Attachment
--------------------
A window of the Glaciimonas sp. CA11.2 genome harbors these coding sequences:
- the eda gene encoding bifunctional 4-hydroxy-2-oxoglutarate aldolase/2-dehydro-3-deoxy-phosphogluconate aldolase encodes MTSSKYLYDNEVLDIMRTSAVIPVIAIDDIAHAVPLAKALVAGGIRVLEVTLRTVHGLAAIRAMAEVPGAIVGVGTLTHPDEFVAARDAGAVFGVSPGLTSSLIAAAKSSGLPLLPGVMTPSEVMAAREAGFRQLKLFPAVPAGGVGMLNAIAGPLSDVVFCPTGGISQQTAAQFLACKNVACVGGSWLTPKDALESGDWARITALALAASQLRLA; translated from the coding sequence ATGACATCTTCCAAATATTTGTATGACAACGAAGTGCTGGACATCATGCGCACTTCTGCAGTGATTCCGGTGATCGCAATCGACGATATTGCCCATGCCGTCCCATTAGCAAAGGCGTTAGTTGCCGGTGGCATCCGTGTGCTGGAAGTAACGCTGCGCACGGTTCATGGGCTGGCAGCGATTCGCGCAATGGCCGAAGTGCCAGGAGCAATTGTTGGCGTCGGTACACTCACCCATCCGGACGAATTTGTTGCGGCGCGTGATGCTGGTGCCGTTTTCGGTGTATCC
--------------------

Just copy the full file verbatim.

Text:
A window of the Glaciimonas sp. CA11.2 genome harbors these coding sequences:
- the eda gene encoding bifunctional 4-hydroxy-2-oxoglutarate aldolase/2-dehydro-3-deoxy-phosphogluconate aldolase encodes MTSSKYLYDNEVLDIMRTSAVIPVIAIDDIAHAVPLAKALVAGGIRVLEVTLRTVHGLAAIRAMAEVPGAIVGVGTLTHPDEFVAARDAGAVFGVSPGLTSSLIAAAKSSGLPLLPGVMTPSEVMAAREAGFRQLKLFPAVPAGGVGMLNAIAGPLSDVVFCPTGGISQQTAAQFLACKNVACVGGSWLTPKDALESGDWARITALALAASQLRLA; translated from the coding sequence ATGACATCTTCCAAATATTTGTATGACAACGAAGTGCTGGACATCATGCGCACTTCTGCAGTGATTCCGGTGATCGCAATCGACGATATTGCCCATGCCGTCCCATTAGCAAAGGCGTTAGTTGCCGGTGGCATCCGTGTGCTGGAAGTAACGCTGCGCACGGTTCATGGGCTGGCAGCGATTCGCGCAATGGCCGAAGTGCCAGGAGCAATTGTTGGCGTCGGTACACTCACCCATCCGGACGAATTTGTTGCGGCGCGTGATGCTGGTGCCGTTTTCGGTGTATCC